Water your plant well, and keep the soil well watered (read: not dry, but not soggy) for a week or two while the roots develop.  Yes, you can kill a plant with kindness.  I probably water mine every other day until the plant starts showing new growth.  I have sandy, well draining soil, so honestly the possibility of me drowning my plants is slim to none, but if you have really clay-ey soil, you have to be a lot more cautious.  Then again, that’s really something to deal with BEFORE you plant!  I have to admit I am no expert on fertilizing and last year, I probably threw out some 13-13-13 around the plants a time or two as they were growing, but who knows?  I have had great success just using straight compost and not worrying about fertilizers.  This year, though I am using organic fish emulsion which STINKS, but so far it seems to have been working well on my baby tomatoes I am growing. 

Here’s to homegrown tomatoes!

Tater Time

Due to our 2 freakish snowfalls, the planting season for this year is about a month behind schedule.  This is fortunate, because I am always late as it is anyway.  So, instead of my regular Valentine’s Day tater planting, this year, I planted about 3 weeks late. Typical planting dates for taters in my zone is February 15th to March 1st.   The thing is, is that Irish ‘taters don’t like hot weather; they develop best on warm days and cool nights.  So, the concern with them (and many of the other veggie varieties that prefer this weather) is that there will not be enough days of this weather/daylight length for the veggie to produce before our notoriously hot weather sets in.  Once the hot weather sets in, the taters are done producing.  So, it will be interesting to see what kind of crop I get this year.  Last year, I harvested approximately 10-15 pounds of taters per 4’x8’ bed.  Not a huge number, but I assure you, it was more than enough to last us until fall! Just remember before planting anything to check your recommended planting dates for your area (!!!!!).    

This year, I planted differently than ’09.  In ’09, I dug 2 trenches in the beds, laid my little taters down in the trenches, about 10 inches apart and covered them with soil.  As the plants grew, I mounded soil, and then straw at the base of the growing green tops, because the tubers (read: taters) grow along the stem, as long as it is shielded from the sun.  So, this year, I made 2 long rows, dug a 4″ deep little hole, and put in the taters, and covered them up.  As the stems/leaves emerge I will cover them with either straw or mulch to protect the baby taters from the sun.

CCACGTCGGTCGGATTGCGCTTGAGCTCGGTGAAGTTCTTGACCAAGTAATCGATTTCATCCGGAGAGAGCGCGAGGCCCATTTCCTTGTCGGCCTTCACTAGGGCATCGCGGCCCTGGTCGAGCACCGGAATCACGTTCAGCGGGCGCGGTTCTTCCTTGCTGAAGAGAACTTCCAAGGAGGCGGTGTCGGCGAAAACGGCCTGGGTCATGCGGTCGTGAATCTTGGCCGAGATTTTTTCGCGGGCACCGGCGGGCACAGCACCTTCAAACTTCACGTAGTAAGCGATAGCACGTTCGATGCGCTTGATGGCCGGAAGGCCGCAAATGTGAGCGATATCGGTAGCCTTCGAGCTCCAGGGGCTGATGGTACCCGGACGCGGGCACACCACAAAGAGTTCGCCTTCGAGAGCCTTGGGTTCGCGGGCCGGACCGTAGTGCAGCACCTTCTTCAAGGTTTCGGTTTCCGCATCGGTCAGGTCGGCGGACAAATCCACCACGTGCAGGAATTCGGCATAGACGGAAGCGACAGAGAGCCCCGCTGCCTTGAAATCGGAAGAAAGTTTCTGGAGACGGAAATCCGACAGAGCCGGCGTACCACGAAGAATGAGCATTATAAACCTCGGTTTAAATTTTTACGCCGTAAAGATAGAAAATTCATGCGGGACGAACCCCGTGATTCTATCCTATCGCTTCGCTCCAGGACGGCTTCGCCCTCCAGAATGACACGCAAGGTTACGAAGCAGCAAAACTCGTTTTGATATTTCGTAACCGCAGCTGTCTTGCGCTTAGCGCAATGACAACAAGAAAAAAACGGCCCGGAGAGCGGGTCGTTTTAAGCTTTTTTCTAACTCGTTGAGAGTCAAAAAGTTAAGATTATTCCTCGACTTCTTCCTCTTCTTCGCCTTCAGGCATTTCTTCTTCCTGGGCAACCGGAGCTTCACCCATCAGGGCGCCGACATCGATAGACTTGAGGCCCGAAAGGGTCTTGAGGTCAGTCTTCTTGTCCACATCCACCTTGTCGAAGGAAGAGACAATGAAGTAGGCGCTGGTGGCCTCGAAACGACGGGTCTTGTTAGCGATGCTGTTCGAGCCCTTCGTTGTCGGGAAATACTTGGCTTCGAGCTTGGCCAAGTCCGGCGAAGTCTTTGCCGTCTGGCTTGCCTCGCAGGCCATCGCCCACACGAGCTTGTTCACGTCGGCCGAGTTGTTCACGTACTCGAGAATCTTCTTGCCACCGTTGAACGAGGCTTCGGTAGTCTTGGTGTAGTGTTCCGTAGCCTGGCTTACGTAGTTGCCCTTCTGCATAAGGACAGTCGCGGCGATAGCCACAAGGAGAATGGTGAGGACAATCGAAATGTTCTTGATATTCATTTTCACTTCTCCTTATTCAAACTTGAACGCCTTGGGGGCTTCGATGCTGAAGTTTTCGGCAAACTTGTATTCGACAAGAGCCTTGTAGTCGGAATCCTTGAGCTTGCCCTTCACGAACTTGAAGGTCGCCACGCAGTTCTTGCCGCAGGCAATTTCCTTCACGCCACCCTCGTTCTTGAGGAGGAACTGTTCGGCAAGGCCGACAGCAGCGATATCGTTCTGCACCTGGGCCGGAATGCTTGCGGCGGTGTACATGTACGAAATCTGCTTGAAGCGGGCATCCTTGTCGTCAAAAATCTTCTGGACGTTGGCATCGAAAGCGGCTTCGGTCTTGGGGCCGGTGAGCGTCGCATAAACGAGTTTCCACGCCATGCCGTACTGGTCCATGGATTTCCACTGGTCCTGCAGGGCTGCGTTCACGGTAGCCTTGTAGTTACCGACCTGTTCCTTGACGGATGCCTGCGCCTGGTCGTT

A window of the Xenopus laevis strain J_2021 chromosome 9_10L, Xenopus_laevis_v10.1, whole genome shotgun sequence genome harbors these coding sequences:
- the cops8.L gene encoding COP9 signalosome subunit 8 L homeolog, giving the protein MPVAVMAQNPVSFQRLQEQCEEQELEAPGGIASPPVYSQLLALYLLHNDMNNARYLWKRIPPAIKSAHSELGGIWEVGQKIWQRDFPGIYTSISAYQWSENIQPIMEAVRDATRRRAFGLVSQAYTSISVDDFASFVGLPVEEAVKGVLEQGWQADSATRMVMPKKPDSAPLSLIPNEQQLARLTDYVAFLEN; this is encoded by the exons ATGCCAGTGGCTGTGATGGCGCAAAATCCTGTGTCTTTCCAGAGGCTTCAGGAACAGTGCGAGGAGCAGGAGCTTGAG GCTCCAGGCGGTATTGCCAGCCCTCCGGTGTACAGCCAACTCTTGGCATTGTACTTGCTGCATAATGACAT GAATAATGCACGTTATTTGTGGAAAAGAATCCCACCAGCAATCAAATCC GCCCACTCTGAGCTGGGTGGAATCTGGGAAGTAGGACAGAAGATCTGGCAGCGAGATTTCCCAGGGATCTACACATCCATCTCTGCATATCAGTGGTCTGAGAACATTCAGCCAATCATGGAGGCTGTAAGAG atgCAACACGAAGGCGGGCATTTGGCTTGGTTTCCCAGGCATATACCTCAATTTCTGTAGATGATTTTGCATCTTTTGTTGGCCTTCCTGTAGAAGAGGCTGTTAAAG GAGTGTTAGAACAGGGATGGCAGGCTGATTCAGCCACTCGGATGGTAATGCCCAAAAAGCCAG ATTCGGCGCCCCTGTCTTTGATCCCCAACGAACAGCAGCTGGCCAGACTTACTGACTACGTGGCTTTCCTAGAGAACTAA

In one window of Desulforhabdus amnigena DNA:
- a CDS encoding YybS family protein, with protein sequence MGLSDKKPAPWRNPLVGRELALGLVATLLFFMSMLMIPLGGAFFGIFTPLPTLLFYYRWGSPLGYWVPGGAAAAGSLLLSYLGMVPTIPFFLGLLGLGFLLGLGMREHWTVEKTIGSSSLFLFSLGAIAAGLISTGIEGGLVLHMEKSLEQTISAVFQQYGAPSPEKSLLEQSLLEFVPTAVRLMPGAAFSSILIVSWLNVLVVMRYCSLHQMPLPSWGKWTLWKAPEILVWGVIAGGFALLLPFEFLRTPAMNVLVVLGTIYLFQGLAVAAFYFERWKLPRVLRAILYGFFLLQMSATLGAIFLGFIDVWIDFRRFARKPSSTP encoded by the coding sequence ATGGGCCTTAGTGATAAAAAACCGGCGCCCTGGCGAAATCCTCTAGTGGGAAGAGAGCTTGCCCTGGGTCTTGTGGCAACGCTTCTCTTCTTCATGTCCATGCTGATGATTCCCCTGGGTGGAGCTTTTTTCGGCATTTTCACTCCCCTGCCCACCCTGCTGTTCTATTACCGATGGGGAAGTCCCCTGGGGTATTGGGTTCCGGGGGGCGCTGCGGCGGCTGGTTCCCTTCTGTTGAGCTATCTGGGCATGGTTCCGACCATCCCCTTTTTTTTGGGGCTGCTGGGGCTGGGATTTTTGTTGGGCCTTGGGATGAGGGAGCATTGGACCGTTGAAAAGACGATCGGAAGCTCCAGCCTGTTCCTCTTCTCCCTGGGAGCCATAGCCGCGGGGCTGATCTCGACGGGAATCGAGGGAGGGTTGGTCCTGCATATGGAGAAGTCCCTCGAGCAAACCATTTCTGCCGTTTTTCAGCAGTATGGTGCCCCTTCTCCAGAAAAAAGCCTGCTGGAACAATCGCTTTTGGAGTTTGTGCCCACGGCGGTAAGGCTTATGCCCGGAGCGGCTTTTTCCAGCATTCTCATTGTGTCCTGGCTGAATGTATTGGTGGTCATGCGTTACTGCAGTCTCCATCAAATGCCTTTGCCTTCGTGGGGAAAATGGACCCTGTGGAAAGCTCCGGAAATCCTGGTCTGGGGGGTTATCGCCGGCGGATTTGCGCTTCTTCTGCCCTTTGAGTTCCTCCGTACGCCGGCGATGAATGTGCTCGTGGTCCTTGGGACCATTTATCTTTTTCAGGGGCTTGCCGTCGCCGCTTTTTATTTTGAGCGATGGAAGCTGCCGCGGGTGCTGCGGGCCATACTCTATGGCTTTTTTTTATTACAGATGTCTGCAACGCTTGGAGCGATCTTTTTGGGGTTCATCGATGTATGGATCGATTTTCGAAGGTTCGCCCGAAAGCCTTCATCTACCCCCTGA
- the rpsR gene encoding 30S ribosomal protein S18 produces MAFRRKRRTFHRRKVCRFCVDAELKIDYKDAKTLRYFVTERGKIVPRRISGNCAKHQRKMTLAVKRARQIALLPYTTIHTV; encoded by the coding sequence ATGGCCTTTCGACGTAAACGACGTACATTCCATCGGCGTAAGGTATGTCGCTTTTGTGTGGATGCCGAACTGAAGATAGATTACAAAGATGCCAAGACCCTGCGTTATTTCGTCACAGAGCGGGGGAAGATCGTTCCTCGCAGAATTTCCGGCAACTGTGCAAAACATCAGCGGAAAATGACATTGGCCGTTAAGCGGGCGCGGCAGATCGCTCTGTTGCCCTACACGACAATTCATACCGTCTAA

Also note that I have rotated my beds..I am not planting the same veggies in the same bed that they were in the previous year.  You should ideally have a 3 year (or longer) rotation on your beds.  For example, let’s say in Bed #3, I will plant tomatoes this year.  I will not plant tomatoes in that bed again for at least 3 years.  This helps to prevent certain vegetable specific diseases/nematodes/etc from building up in the soil.  What happens is that your crop will steadily diminish in quality and quantity over time. 

 Here’s my very quick How-To.  Since I didn’t save many taters from last year, I bought ‘seed potatoes’ from the feed store.  These are small to medium potatoes from which your own plants will grow.  I cut the taters (well, Jason did it this year) into hen’s egg size pieces, making SURE that there is a good ‘eye’ on each piece. 

Here is a piece of a seed 'tater with a great eye. The eye will develop into the aboveground plant. The new tubers/taters will develop below.

  

Now you must let the pieces dry out for a few days.  We usually wait 2-3 days.  This allows the fresh cuts that you have made to heal.  After the cut sides are dry, now is the time to plant.  Since I’ve already described my beds, here they are:  

2 Rows of taters. I planted each piece about 3-4" deep and about 8 inches apart.

  

This year I planted Kennebec Whites and Yukon Golds.   Now it’s just up to Mother Nature!  Well, and I guess me, just a little bit.  I have to make sure I don’t let them get too terribly dry.   So, come about June, I hope to have lots of taters.  As you can tell, I do not agonize over how to plant my vegetables.  I DO research, of course, but I don’t agonize over all of the numbers, and facts and figures for the most part.  Some plants can be rather picky, and some plants you can pretty much throw on the ground, and they’ll grow.  As you garden and have your own successes and failures, you’ll get more comfortable about what is important and what really just isn’t.  

 Regarding seed potatoes, you can grow and keep your own.  I plan to keep some medium and small potatoes this summer just for this purpose, and I will plant a fall tater crop around the first of September.  I have read it is recommended to not cut these, but to plant them whole.